Roll of Honour

James Tyrell

James Tyrell was born in the second quarter of 1895 in Bocking.

In 1911 James was 15 and his occupation was listed as Page.

Inscription from Loos Memorial. photograph courtesy served as Private soldier 12215 with the 9th Battalion the Essex Regiment.

The 9th Battalion, the Essex Regiment was formed at Warley Barracks, Brentwood in 1914 as part of Kitchener’s new army, and contained quite a few volunteers from Felstead. The Battalion was attached to the 35th Brigade of the 12th (Eastern) Division. In March 1915 the battalion moved to Shornecliffe, and then to the Blenheim Barracks at Aldershot, before embarking for France on 30th May 1915. The Battalion arrived in Boulogne on 31st May 1915.

In September the British Army were involved in what was called “the big push” at the Battle of Loos. Loos (pronounced ‘Loss’ in French) is in the Pas De Calais, of Northern France. The Battle began on 23rd September, with the 12th (Eastern) Division being held in reserve.

In early October the 12th Division went into the line, and were involved in repelling heavy German Infantry attacks. The British continued to make gains but were engaged by German counter attacks on the 11th and 12th October. James Tyrell was killed on 12th October 1915 aged 20.

Having no known grave James Tyrell is remembered on the Loos Memorial. (photograph of memorial courtesy

Percy W. Tyrell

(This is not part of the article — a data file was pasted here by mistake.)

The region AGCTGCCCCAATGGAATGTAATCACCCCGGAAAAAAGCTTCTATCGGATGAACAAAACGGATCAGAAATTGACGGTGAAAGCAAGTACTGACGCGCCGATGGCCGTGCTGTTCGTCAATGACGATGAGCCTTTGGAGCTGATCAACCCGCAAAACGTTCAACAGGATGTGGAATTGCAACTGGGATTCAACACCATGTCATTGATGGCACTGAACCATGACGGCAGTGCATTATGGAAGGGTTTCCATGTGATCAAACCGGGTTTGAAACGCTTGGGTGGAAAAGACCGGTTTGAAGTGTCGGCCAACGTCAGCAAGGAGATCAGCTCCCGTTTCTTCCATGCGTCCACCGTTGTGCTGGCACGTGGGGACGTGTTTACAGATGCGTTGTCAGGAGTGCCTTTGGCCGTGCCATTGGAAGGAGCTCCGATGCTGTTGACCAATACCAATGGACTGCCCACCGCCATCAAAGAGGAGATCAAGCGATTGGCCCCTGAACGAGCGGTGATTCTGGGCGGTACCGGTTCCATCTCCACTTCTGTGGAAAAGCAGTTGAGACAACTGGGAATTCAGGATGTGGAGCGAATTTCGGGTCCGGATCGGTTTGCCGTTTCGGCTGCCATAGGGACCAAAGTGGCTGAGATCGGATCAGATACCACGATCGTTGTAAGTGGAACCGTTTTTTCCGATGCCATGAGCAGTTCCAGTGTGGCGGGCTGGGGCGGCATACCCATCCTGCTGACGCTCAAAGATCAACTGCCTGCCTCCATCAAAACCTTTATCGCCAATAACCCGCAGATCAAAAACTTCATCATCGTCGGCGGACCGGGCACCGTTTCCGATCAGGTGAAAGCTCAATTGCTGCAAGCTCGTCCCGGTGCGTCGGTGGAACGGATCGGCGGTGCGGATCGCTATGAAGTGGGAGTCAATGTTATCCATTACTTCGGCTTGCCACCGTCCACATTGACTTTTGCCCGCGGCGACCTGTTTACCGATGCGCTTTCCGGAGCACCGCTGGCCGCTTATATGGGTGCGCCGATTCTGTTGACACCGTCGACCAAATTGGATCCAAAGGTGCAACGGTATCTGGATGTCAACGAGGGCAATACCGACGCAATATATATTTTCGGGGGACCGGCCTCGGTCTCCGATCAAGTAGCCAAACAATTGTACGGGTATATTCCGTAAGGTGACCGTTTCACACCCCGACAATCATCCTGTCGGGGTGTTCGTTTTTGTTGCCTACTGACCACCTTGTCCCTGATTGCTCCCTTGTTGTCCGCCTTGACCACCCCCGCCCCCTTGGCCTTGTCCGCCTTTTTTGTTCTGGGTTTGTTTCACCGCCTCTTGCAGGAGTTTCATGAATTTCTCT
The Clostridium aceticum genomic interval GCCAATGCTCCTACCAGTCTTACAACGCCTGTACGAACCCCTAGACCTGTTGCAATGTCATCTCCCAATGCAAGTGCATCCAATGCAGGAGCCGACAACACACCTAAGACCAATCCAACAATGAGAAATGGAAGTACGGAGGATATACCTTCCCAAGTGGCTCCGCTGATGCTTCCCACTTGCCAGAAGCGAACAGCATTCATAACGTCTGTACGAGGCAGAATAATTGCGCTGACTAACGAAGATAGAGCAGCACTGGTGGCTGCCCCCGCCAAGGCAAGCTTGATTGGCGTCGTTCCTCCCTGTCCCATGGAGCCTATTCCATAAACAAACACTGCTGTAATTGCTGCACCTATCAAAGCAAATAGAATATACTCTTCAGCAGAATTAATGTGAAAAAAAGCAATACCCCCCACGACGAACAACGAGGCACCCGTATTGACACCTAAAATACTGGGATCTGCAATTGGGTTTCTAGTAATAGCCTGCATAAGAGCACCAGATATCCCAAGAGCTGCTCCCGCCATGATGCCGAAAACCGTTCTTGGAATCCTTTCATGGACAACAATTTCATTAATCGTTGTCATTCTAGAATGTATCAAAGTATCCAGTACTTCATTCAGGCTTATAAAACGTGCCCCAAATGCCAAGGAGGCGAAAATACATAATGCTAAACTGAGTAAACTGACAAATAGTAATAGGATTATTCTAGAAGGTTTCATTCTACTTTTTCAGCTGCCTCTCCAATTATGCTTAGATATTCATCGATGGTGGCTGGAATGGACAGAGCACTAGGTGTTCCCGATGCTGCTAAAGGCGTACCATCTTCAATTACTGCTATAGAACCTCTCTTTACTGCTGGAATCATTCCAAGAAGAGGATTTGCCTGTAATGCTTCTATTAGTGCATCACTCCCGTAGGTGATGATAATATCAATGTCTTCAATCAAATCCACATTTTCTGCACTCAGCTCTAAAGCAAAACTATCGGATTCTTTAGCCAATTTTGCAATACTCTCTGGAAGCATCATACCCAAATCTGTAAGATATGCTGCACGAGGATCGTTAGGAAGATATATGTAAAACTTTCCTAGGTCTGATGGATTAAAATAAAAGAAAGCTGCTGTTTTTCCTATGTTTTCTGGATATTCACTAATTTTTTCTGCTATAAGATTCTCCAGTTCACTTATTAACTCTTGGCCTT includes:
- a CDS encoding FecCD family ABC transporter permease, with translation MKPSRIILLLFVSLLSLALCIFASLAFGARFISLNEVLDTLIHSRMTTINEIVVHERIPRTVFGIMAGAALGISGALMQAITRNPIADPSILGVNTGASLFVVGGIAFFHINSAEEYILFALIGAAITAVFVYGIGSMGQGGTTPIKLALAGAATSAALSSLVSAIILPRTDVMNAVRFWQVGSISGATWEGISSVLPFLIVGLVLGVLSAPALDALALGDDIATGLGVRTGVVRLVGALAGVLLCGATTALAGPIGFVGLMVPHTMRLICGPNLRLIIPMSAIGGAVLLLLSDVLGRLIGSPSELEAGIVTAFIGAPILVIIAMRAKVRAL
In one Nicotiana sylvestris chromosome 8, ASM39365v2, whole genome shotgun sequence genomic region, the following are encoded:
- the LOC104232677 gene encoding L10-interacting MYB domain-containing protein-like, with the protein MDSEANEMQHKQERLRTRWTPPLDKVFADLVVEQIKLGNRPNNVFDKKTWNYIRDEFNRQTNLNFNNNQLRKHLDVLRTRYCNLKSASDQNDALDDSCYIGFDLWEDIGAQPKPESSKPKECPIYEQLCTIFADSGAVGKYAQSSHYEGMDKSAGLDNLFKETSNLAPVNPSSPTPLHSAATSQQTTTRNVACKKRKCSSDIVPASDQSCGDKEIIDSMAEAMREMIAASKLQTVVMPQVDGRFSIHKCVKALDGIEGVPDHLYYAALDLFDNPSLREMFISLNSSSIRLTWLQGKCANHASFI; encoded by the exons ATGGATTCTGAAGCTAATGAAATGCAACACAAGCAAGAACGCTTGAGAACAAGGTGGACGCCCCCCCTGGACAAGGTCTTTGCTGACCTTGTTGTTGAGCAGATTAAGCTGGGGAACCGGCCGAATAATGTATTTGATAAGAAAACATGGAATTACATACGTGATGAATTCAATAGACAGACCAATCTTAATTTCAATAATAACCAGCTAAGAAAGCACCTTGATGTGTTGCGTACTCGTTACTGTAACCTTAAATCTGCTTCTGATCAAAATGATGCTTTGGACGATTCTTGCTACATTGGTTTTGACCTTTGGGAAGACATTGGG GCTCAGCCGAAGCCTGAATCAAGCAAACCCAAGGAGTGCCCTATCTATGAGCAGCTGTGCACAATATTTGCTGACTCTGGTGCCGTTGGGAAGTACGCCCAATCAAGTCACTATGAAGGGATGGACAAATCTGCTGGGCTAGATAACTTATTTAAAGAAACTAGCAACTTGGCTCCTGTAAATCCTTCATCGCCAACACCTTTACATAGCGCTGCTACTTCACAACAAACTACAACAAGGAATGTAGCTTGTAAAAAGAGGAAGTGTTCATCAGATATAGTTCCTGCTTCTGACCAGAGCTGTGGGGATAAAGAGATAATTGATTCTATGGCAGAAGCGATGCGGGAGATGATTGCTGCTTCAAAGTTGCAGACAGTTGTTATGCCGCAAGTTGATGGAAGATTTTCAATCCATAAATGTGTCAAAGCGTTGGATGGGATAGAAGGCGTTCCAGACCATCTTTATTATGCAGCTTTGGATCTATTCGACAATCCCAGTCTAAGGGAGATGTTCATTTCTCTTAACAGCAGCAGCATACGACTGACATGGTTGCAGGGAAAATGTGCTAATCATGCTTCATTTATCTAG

Percy William Tyrell was born in the final quarter of 1899 in Bocking.

Percy served as a Private soldier with the 1st Battalion the The Queen's (Royal West Surrey) Regiment.

The 1st Battalion the The Queen's (Royal West Surrey) Regiment were ordered into the line on 20th September 1918 and the battalion war diary records that on the 20th a warning order was received that the Brigade would attack on 21st at 5.40 am. 'A' and 'B' companies would lead the attack, and 'C' and 'D' companies would be in reserve. By 7.05 am a report was received that the attack had been held up by intense machine gun fire, and that 'B' company had suffered heavy casualties from machine gun fire at Limerick post. With nightfall the wounded were retrieved from no man's land and the battalion ordered to fall back to their start positions. 2 officers and 39 other ranks were killed and even more injured.

Percy died age 18 on 21st September 1918. He is buried at the Meath Cemetery, Villers-Guislain, Nord France.

Villers-Guislain was occupied by Commonwealth forces from April 1917 until the German counter attacks (in the Battle of Cambrai) at the end of November 1917. It was lost on 30 November and retained by the Germans on 1 December in spite of the fierce attacks of the Guards Division and tanks. The village was finally abandoned by the Germans on 30 September 1918, after heavy fighting. Meath Cemetery was made by the 33rd Division Burial Officer in October 1918.

James and Percy Tyrell were sons of William and Alice Tyrell of Ladysmith Cottages, Causeway End, Felsted.

The 1911 census records the family as:
William Tyrell - age 38 - Maltster - born Bocking.
Alice Tyrell (née Porter)- age 39 - born Stebbing.
James Tyrell - age 15 - Page - born Bocking.
Olive Tyrell - age 13 - Help - born Bocking.
Percy Tyrell - age 11 - at school - born Bocking.
Elsie Tyrell - age 9 - at school - born Bocking.
Wilfred Tyrell - age 7 - at school - born Felstead.
Hazel Tyrell - age 3 - born Felstead.
Doris Tyrell - age 1 - born Felstead. 

Another two children were born to William and Alice:
Ida M. Tyrell, born 1913
Hubert Joseph Tyrell, born 1916 (Hubert served in World War 2 and is listed on the Also Served Pages)

Photograph of Grave courtesy